As to making the envelope of the present invention with a relatively thin wall (such as thin wall 32) and a relatively thick wall (such as thick wall 34), please see
Envelope 12′ is formed in an identical manner, except that the mandrel 50 of
Preferably, as to making the envelope 12 with a relatively thin wall 32 and a relatively thick wall 34 having the textured surface 18, a mandrel is dipped four times in the dispersion as described above and the envelope is then cured (still on the mandrel) at about 270° F. for about 90 minutes. Then the four-layer envelope and mandrel is cooled to room temperature and inspected. If the envelope passes inspection, the envelope is partially dipped, such that only about the posterior side of the envelope is submerged in the dispersion. Then the mandrel having the partial fifth layer is permitted to sit at room temperature for about 2.5 minutes to about 5 minutes, whereupon the fifth layer is sprayed with sodium chloride, which embeds itself in the fifth partially stabilized layer. Then the mandrel having the fifth partial layer embedded with sodium chloride is cured at about 270° for about 90 minutes. Then the cured envelope (still on the mandrel) is soaked in water for four to twelve hours or more to dissolve the sodium chloride to remove it from the envelope and expose the texture. Then the envelope is removed from the mandrel and patched. The patch may include a valve for feeding the fill material to the interior of the envelope. Or the valve may be placed at another site on the envelope.
As to applying the textured surface 18 to implant 10 or 36, the following U.S. Patents are hereby incorporated by reference in their entireties: 1) U.S. Pat. No. 5,674,285 issued Oct. 7, 1997 and entitled Mammary Implant Having Shell With Unitary Rough-Textured Outer Layer and 2) U.S. Pat. No. 5,022,942 issued Jun. 11, 1991 and entitled Method Of Making Textured Surface Prosthesis Implants.
As to the fill material 14, preferred fill materials include saline and silicone gel. More preferably, the fill material is a biocompatible responsive gel. As to biocompatible responsive gels, the following U.S. Patent is hereby incorporated by reference in its entirety: U.S. Pat. No. 5,662,708 issued Sep. 2, 1997 and entitled Rheologically Modified And Osmotically Balanced Fill Material For Implant.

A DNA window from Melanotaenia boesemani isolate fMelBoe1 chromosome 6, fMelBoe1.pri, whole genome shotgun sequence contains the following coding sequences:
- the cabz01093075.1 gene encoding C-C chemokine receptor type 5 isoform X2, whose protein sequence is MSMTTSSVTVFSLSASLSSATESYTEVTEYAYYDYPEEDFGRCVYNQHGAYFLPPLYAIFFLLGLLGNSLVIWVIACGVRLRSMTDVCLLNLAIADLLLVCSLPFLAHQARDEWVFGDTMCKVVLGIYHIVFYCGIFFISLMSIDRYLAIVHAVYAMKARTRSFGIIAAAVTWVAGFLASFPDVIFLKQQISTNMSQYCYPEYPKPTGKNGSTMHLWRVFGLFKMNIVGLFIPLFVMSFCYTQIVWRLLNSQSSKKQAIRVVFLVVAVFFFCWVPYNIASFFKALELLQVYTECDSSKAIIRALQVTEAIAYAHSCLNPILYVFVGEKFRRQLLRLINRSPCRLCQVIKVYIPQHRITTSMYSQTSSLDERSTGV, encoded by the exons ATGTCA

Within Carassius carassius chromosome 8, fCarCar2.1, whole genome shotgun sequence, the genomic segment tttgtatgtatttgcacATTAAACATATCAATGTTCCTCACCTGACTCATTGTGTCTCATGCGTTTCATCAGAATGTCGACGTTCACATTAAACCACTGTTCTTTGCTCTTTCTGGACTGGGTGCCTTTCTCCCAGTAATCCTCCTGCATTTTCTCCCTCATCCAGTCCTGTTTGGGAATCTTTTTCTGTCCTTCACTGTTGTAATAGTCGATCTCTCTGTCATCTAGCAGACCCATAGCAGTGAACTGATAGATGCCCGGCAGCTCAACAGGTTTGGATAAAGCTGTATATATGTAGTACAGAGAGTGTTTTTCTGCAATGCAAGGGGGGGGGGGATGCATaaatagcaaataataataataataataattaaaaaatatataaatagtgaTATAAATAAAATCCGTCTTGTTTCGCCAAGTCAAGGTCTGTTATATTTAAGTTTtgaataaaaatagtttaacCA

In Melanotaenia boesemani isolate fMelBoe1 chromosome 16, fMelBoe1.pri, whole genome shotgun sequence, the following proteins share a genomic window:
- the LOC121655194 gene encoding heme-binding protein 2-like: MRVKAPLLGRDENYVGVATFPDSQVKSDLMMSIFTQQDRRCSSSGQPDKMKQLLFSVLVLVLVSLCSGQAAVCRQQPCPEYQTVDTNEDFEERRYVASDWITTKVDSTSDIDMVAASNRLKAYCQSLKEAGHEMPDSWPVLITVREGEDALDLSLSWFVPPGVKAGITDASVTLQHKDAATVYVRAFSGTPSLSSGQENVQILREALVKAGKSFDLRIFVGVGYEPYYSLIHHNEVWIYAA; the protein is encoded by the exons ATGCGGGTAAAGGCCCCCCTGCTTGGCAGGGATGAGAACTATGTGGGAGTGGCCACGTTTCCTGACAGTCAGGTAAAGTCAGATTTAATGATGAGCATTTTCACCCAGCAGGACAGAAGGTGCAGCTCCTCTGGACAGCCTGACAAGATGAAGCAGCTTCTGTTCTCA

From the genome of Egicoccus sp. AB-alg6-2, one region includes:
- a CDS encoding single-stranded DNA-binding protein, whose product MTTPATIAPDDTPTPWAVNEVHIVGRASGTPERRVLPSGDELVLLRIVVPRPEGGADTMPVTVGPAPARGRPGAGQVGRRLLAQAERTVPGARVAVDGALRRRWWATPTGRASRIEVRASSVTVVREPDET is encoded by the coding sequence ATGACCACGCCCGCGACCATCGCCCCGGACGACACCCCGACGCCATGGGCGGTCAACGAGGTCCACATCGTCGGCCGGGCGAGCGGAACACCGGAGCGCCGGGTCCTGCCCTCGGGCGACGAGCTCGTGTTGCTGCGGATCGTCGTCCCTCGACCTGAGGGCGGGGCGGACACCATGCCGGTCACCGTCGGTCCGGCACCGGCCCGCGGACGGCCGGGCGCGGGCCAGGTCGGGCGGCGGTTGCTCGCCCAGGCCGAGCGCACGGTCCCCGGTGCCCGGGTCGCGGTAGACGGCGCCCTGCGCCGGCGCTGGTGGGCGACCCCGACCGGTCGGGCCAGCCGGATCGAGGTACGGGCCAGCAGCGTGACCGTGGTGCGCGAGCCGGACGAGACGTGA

The relative thicknesses of the anterior and posterior walls in
The present implants may include room temperature vulcanized (RTV) envelopes. These envelopes are conventionally used with saline fill materials. Saline fill materials tend to be more abrasive, and RTV envelopes resist the abrasiveness of the saline to a better degree than do envelopes that are cured at elevated temperatures. In other words, an RTV envelope may include a textured portion (such as on a posterior portion) and a portion with a smooth surface (such as on an anterior portion).
The present implants are preferably breast implants and, more preferably, anatomical-shaped breast implants. Anatomical-shaped implants have a greater fullness in the inferior pole. Or the anatomical-shaped implant may have a fullness in the inferior pole as shown by implant 70 in
The valve for filling the implant with fill material may be located either posteriorally or anteriorally. A posterior valve 60 is shown in
As shown in
The surface of the patch 62 may, if desired, be the only portion of the implant that is textured, as shown in
The area of the surface texture 18 for interlocking with body tissue for anchoring an implant to minimize or even prevent rotation preferably has a surface area of between about 5% and about 50% of the total surface area of the implant, more preferably between about 5% and about 40% of the total surface area of the implant, and most preferably between about 5% and about 30% of the total surface area of the implant. The surface area of the patch 62 is about 5% of the total surface area of the implant 10 shown in